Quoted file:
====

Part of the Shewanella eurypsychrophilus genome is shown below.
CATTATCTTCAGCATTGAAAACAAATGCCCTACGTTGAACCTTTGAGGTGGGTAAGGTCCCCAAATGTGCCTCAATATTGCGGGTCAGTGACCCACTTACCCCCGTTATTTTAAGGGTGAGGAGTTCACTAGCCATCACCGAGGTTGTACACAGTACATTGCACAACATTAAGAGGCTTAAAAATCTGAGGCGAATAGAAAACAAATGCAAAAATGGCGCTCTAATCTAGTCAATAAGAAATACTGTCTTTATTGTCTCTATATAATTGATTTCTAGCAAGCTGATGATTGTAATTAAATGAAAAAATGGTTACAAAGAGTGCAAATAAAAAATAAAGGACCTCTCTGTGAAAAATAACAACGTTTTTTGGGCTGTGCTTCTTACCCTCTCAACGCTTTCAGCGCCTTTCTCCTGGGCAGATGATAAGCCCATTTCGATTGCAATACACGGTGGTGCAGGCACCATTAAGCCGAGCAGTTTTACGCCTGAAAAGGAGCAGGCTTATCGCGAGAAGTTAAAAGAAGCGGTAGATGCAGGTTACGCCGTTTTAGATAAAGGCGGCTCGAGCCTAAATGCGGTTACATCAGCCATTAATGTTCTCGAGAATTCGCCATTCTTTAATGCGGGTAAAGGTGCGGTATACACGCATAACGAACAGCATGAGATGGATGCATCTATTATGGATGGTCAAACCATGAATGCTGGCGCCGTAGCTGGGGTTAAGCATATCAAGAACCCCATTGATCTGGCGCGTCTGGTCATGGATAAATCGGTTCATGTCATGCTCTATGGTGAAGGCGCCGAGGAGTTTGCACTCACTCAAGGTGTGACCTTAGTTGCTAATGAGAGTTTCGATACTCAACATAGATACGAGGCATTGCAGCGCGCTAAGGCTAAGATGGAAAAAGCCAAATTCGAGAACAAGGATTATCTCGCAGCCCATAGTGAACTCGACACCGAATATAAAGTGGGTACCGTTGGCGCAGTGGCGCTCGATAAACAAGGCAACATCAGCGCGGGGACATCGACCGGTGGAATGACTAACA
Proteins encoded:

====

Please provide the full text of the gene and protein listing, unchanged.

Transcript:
Part of the Shewanella eurypsychrophilus genome is shown below.
CATTATCTTCAGCATTGAAAACAAATGCCCTACGTTGAACCTTTGAGGTGGGTAAGGTCCCCAAATGTGCCTCAATATTGCGGGTCAGTGACCCACTTACCCCCGTTATTTTAAGGGTGAGGAGTTCACTAGCCATCACCGAGGTTGTACACAGTACATTGCACAACATTAAGAGGCTTAAAAATCTGAGGCGAATAGAAAACAAATGCAAAAATGGCGCTCTAATCTAGTCAATAAGAAATACTGTCTTTATTGTCTCTATATAATTGATTTCTAGCAAGCTGATGATTGTAATTAAATGAAAAAATGGTTACAAAGAGTGCAAATAAAAAATAAAGGACCTCTCTGTGAAAAATAACAACGTTTTTTGGGCTGTGCTTCTTACCCTCTCAACGCTTTCAGCGCCTTTCTCCTGGGCAGATGATAAGCCCATTTCGATTGCAATACACGGTGGTGCAGGCACCATTAAGCCGAGCAGTTTTACGCCTGAAAAGGAGCAGGCTTATCGCGAGAAGTTAAAAGAAGCGGTAGATGCAGGTTACGCCGTTTTAGATAAAGGCGGCTCGAGCCTAAATGCGGTTACATCAGCCATTAATGTTCTCGAGAATTCGCCATTCTTTAATGCGGGTAAAGGTGCGGTATACACGCATAACGAACAGCATGAGATGGATGCATCTATTATGGATGGTCAAACCATGAATGCTGGCGCCGTAGCTGGGGTTAAGCATATCAAGAACCCCATTGATCTGGCGCGTCTGGTCATGGATAAATCGGTTCATGTCATGCTCTATGGTGAAGGCGCCGAGGAGTTTGCACTCACTCAAGGTGTGACCTTAGTTGCTAATGAGAGTTTCGATACTCAACATAGATACGAGGCATTGCAGCGCGCTAAGGCTAAGATGGAAAAAGCCAAATTCGAGAACAAGGATTATCTCGCAGCCCATAGTGAACTCGACACCGAATATAAAGTGGGTACCGTTGGCGCAGTGGCGCTCGATAAACAAGGCAACATCAGCGCGGGGACATCGACCGGTGGAATGACTAACA
Proteins encoded: